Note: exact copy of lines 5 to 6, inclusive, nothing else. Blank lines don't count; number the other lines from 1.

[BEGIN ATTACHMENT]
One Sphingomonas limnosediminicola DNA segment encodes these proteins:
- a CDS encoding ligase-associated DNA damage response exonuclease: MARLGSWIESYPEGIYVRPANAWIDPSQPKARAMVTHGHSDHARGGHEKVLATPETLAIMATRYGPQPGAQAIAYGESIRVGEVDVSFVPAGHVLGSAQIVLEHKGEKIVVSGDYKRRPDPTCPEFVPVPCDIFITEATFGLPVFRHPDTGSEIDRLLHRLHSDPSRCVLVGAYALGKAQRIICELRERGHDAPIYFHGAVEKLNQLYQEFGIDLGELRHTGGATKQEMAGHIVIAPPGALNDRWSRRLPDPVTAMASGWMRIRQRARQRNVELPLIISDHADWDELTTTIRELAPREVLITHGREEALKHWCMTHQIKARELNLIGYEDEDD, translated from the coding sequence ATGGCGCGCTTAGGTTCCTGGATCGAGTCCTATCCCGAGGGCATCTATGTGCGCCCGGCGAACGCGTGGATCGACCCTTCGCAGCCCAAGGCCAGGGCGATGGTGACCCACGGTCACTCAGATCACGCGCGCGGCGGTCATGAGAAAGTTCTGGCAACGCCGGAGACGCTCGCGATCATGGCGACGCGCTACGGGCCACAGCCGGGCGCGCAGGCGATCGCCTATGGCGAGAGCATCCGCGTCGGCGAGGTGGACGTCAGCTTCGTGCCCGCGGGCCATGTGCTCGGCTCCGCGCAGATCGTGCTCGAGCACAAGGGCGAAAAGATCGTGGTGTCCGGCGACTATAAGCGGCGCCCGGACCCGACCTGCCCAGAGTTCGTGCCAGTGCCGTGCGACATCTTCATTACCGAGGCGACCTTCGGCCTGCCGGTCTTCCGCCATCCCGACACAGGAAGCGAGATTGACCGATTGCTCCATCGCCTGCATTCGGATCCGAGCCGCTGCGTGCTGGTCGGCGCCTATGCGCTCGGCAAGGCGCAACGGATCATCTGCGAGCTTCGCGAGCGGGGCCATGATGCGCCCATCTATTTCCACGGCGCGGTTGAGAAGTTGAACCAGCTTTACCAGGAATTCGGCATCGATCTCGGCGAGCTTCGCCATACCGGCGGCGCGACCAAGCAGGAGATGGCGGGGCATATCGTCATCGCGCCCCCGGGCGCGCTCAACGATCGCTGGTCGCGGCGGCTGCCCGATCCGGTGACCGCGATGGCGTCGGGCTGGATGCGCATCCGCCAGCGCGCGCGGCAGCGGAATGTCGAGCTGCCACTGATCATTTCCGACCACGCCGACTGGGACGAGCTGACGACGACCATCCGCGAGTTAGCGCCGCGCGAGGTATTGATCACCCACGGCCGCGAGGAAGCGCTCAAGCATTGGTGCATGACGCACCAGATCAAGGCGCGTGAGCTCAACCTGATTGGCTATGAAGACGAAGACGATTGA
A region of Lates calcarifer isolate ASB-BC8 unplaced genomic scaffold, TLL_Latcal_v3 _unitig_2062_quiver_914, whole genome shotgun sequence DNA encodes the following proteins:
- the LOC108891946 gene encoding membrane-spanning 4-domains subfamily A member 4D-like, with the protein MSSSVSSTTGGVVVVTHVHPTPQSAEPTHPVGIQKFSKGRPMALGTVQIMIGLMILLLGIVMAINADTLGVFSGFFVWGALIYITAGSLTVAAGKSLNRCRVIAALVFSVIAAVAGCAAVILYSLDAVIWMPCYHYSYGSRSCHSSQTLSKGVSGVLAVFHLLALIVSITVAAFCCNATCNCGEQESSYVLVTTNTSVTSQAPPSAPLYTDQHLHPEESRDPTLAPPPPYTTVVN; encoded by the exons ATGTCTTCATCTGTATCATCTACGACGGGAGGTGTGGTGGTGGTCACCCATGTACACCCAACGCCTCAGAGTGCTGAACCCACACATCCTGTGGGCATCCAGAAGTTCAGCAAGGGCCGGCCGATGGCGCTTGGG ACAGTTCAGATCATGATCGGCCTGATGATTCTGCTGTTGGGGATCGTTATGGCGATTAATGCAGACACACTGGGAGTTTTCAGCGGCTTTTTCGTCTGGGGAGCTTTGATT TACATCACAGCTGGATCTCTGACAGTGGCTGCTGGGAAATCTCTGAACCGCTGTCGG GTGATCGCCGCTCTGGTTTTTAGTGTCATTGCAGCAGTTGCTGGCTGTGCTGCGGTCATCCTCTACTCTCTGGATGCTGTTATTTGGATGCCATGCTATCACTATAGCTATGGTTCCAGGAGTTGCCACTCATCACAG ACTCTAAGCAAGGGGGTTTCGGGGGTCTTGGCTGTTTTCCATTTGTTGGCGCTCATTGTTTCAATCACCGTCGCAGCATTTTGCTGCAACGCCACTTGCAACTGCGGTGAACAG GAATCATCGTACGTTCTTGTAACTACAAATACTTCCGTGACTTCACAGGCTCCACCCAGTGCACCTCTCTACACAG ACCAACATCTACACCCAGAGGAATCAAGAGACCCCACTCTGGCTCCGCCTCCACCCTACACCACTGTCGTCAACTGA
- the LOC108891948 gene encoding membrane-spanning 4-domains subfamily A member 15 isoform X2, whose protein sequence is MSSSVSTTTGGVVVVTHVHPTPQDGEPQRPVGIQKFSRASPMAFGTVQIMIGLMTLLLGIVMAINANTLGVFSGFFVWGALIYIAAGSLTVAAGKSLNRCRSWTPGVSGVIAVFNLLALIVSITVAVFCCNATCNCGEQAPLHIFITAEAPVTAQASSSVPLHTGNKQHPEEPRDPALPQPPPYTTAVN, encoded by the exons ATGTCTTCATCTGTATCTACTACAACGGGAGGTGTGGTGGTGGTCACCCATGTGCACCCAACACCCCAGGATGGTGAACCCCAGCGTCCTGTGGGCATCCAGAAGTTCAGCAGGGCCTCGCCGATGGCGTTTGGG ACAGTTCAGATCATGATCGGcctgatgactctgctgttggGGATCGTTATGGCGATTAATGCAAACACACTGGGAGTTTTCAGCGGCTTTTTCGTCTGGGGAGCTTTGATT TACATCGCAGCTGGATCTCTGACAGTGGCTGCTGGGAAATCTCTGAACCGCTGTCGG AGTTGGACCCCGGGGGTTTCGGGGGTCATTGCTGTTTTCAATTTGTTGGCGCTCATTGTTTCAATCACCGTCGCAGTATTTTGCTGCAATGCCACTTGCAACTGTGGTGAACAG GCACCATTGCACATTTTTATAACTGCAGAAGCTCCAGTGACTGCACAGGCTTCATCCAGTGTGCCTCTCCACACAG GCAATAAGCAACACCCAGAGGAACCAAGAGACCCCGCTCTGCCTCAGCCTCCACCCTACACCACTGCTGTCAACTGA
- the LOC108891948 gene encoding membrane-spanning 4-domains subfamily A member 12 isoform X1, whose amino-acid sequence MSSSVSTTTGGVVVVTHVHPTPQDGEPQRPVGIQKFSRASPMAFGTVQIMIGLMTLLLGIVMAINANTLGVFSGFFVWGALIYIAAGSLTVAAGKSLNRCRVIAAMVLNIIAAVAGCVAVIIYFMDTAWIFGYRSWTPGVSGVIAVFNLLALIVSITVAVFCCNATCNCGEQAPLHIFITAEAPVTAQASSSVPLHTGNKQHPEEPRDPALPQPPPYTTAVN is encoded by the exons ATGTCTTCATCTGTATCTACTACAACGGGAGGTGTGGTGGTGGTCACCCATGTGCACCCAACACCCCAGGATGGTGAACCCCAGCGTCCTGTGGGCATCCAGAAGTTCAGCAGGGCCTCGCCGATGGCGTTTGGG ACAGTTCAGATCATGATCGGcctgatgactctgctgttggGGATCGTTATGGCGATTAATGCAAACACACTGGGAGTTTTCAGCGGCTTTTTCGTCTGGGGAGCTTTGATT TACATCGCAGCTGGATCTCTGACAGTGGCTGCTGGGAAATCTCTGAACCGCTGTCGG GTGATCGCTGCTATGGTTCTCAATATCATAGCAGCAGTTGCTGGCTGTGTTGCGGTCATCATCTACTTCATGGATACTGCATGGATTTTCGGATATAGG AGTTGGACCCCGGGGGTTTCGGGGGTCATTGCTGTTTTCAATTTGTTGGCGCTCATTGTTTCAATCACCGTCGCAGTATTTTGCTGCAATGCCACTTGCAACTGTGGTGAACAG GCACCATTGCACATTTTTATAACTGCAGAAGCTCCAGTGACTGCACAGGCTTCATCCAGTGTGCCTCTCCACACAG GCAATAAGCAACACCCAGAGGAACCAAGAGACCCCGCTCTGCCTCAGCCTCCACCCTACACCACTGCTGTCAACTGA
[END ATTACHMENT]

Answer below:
- the LOC108891948 gene encoding membrane-spanning 4-domains subfamily A member 15 isoform X2, whose protein sequence is MSSSVSTTTGGVVVVTHVHPTPQDGEPQRPVGIQKFSRASPMAFGTVQIMIGLMTLLLGIVMAINANTLGVFSGFFVWGALIYIAAGSLTVAAGKSLNRCRSWTPGVSGVIAVFNLLALIVSITVAVFCCNATCNCGEQAPLHIFITAEAPVTAQASSSVPLHTGNKQHPEEPRDPALPQPPPYTTAVN, encoded by the exons ATGTCTTCATCTGTATCTACTACAACGGGAGGTGTGGTGGTGGTCACCCATGTGCACCCAACACCCCAGGATGGTGAACCCCAGCGTCCTGTGGGCATCCAGAAGTTCAGCAGGGCCTCGCCGATGGCGTTTGGG ACAGTTCAGATCATGATCGGcctgatgactctgctgttggGGATCGTTATGGCGATTAATGCAAACACACTGGGAGTTTTCAGCGGCTTTTTCGTCTGGGGAGCTTTGATT TACATCGCAGCTGGATCTCTGACAGTGGCTGCTGGGAAATCTCTGAACCGCTGTCGG AGTTGGACCCCGGGGGTTTCGGGGGTCATTGCTGTTTTCAATTTGTTGGCGCTCATTGTTTCAATCACCGTCGCAGTATTTTGCTGCAATGCCACTTGCAACTGTGGTGAACAG GCACCATTGCACATTTTTATAACTGCAGAAGCTCCAGTGACTGCACAGGCTTCATCCAGTGTGCCTCTCCACACAG GCAATAAGCAACACCCAGAGGAACCAAGAGACCCCGCTCTGCCTCAGCCTCCACCCTACACCACTGCTGTCAACTGA
- the LOC108891948 gene encoding membrane-spanning 4-domains subfamily A member 12 isoform X1, whose amino-acid sequence MSSSVSTTTGGVVVVTHVHPTPQDGEPQRPVGIQKFSRASPMAFGTVQIMIGLMTLLLGIVMAINANTLGVFSGFFVWGALIYIAAGSLTVAAGKSLNRCRVIAAMVLNIIAAVAGCVAVIIYFMDTAWIFGYRSWTPGVSGVIAVFNLLALIVSITVAVFCCNATCNCGEQAPLHIFITAEAPVTAQASSSVPLHTGNKQHPEEPRDPALPQPPPYTTAVN is encoded by the exons ATGTCTTCATCTGTATCTACTACAACGGGAGGTGTGGTGGTGGTCACCCATGTGCACCCAACACCCCAGGATGGTGAACCCCAGCGTCCTGTGGGCATCCAGAAGTTCAGCAGGGCCTCGCCGATGGCGTTTGGG ACAGTTCAGATCATGATCGGcctgatgactctgctgttggGGATCGTTATGGCGATTAATGCAAACACACTGGGAGTTTTCAGCGGCTTTTTCGTCTGGGGAGCTTTGATT TACATCGCAGCTGGATCTCTGACAGTGGCTGCTGGGAAATCTCTGAACCGCTGTCGG GTGATCGCTGCTATGGTTCTCAATATCATAGCAGCAGTTGCTGGCTGTGTTGCGGTCATCATCTACTTCATGGATACTGCATGGATTTTCGGATATAGG AGTTGGACCCCGGGGGTTTCGGGGGTCATTGCTGTTTTCAATTTGTTGGCGCTCATTGTTTCAATCACCGTCGCAGTATTTTGCTGCAATGCCACTTGCAACTGTGGTGAACAG GCACCATTGCACATTTTTATAACTGCAGAAGCTCCAGTGACTGCACAGGCTTCATCCAGTGTGCCTCTCCACACAG GCAATAAGCAACACCCAGAGGAACCAAGAGACCCCGCTCTGCCTCAGCCTCCACCCTACACCACTGCTGTCAACTGA